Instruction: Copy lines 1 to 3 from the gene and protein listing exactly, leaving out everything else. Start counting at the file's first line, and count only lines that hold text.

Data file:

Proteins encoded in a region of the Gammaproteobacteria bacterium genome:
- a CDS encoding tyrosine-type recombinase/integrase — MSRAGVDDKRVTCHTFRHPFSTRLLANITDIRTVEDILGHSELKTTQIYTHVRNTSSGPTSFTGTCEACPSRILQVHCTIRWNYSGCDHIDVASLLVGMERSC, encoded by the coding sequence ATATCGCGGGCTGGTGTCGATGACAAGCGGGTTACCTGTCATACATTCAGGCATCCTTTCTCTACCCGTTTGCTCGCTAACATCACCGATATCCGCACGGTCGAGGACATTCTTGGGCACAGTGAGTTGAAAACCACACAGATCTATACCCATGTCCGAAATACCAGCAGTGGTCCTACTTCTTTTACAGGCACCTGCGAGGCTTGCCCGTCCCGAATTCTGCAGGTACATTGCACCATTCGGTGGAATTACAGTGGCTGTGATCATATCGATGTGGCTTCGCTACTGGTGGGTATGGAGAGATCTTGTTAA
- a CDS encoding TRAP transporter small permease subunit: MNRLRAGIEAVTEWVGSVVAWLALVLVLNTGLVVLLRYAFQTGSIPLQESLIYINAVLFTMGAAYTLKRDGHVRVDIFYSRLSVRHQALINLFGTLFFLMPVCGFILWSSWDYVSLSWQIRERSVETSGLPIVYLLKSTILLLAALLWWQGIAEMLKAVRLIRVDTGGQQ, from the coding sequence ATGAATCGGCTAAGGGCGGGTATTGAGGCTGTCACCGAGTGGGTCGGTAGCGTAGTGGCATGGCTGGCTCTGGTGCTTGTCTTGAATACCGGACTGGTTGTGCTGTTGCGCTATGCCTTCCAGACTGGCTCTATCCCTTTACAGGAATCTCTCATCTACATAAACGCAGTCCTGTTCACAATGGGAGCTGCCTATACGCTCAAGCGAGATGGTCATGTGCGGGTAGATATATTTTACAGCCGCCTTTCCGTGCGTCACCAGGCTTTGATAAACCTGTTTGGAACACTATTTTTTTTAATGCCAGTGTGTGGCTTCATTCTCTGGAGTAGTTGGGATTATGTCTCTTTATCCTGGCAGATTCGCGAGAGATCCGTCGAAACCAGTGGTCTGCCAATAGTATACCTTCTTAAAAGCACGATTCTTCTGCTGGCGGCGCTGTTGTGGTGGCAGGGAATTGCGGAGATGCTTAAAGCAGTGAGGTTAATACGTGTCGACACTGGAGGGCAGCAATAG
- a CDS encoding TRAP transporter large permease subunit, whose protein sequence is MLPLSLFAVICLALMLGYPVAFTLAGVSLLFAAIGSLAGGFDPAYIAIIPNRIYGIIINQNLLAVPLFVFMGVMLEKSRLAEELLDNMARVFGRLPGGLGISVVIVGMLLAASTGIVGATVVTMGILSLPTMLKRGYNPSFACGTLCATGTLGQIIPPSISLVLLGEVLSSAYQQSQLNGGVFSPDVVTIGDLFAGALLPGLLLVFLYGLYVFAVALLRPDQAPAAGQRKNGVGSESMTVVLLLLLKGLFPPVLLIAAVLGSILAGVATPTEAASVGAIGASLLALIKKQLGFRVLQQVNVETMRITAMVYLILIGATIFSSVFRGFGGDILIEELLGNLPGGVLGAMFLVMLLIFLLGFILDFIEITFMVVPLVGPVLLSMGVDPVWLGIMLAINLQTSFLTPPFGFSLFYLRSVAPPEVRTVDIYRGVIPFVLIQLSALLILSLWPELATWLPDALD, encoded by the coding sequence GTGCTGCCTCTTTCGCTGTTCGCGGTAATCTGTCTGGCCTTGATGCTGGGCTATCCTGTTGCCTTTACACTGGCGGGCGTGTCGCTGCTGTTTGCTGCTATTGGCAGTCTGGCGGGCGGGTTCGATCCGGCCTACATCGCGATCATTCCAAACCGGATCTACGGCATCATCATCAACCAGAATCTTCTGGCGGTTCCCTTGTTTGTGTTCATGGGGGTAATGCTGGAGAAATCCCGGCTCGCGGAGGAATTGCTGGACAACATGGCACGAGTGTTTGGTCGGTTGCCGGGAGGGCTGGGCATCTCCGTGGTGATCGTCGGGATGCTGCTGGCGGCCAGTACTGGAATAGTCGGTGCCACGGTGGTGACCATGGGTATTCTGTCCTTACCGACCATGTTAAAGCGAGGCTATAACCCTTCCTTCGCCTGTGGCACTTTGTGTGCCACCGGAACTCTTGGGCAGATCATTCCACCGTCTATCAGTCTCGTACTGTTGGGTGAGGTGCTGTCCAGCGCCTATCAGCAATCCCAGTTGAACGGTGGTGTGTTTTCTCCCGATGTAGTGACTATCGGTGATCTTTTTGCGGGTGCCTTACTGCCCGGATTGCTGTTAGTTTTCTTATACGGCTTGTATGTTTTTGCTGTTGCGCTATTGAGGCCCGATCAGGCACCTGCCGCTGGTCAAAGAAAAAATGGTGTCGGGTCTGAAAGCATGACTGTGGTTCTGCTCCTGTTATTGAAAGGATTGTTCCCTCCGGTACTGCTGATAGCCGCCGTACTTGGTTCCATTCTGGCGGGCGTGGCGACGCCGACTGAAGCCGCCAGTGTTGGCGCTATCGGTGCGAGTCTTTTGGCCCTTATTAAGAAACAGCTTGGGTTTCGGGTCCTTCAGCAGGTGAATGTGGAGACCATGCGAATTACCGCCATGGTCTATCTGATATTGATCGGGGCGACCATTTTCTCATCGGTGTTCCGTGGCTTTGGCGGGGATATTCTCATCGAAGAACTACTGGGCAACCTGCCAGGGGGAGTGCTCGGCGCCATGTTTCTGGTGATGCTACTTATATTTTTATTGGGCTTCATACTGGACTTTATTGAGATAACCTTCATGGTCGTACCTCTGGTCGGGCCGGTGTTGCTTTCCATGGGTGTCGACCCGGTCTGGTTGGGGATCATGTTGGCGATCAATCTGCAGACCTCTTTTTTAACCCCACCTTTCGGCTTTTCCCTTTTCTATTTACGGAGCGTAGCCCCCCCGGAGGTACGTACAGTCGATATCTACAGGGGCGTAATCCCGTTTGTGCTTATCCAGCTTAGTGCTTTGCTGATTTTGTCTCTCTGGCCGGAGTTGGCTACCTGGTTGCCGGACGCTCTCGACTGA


Proteins encoded in a region of the Gammaproteobacteria bacterium genome:
- a CDS encoding tyrosine-type recombinase/integrase — MSRAGVDDKRVTCHTFRHPFSTRLLANITDIRTVEDILGHSELKTTQIYTHVRNTSSGPTSFTGTCEACPSRILQVHCTIRWNYSGCDHIDVASLLVGMERSC, encoded by the coding sequence ATATCGCGGGCTGGTGTCGATGACAAGCGGGTTACCTGTCATACATTCAGGCATCCTTTCTCTACCCGTTTGCTCGCTAACATCACCGATATCCGCACGGTCGAGGACATTCTTGGGCACAGTGAGTTGAAAACCACACAGATCTATACCCATGTCCGAAATACCAGCAGTGGTCCTACTTCTTTTACAGGCACCTGCGAGGCTTGCCCGTCCCGAATTCTGCAGGTACATTGCACCATTCGGTGGAATTACAGTGGCTGTGATCATATCGATGTGGCTTCGCTACTGGTGGGTATGGAGAGATCTTGTTAA
- a CDS encoding TRAP transporter small permease subunit: MNRLRAGIEAVTEWVGSVVAWLALVLVLNTGLVVLLRYAFQTGSIPLQESLIYINAVLFTMGAAYTLKRDGHVRVDIFYSRLSVRHQALINLFGTLFFLMPVCGFILWSSWDYVSLSWQIRERSVETSGLPIVYLLKSTILLLAALLWWQGIAEMLKAVRLIRVDTGGQQ, from the coding sequence ATGAATCGGCTAAGGGCGGGTATTGAGGCTGTCACCGAGTGGGTCGGTAGCGTAGTGGCATGGCTGGCTCTGGTGCTTGTCTTGAATACCGGACTGGTTGTGCTGTTGCGCTATGCCTTCCAGACTGGCTCTATCCCTTTACAGGAATCTCTCATCTACATAAACGCAGTCCTGTTCACAATGGGAGCTGCCTATACGCTCAAGCGAGATGGTCATGTGCGGGTAGATATATTTTACAGCCGCCTTTCCGTGCGTCACCAGGCTTTGATAAACCTGTTTGGAACACTATTTTTTTTAATGCCAGTGTGTGGCTTCATTCTCTGGAGTAGTTGGGATTATGTCTCTTTATCCTGGCAGATTCGCGAGAGATCCGTCGAAACCAGTGGTCTGCCAATAGTATACCTTCTTAAAAGCACGATTCTTCTGCTGGCGGCGCTGTTGTGGTGGCAGGGAATTGCGGAGATGCTTAAAGCAGTGAGGTTAATACGTGTCGACACTGGAGGGCAGCAATAG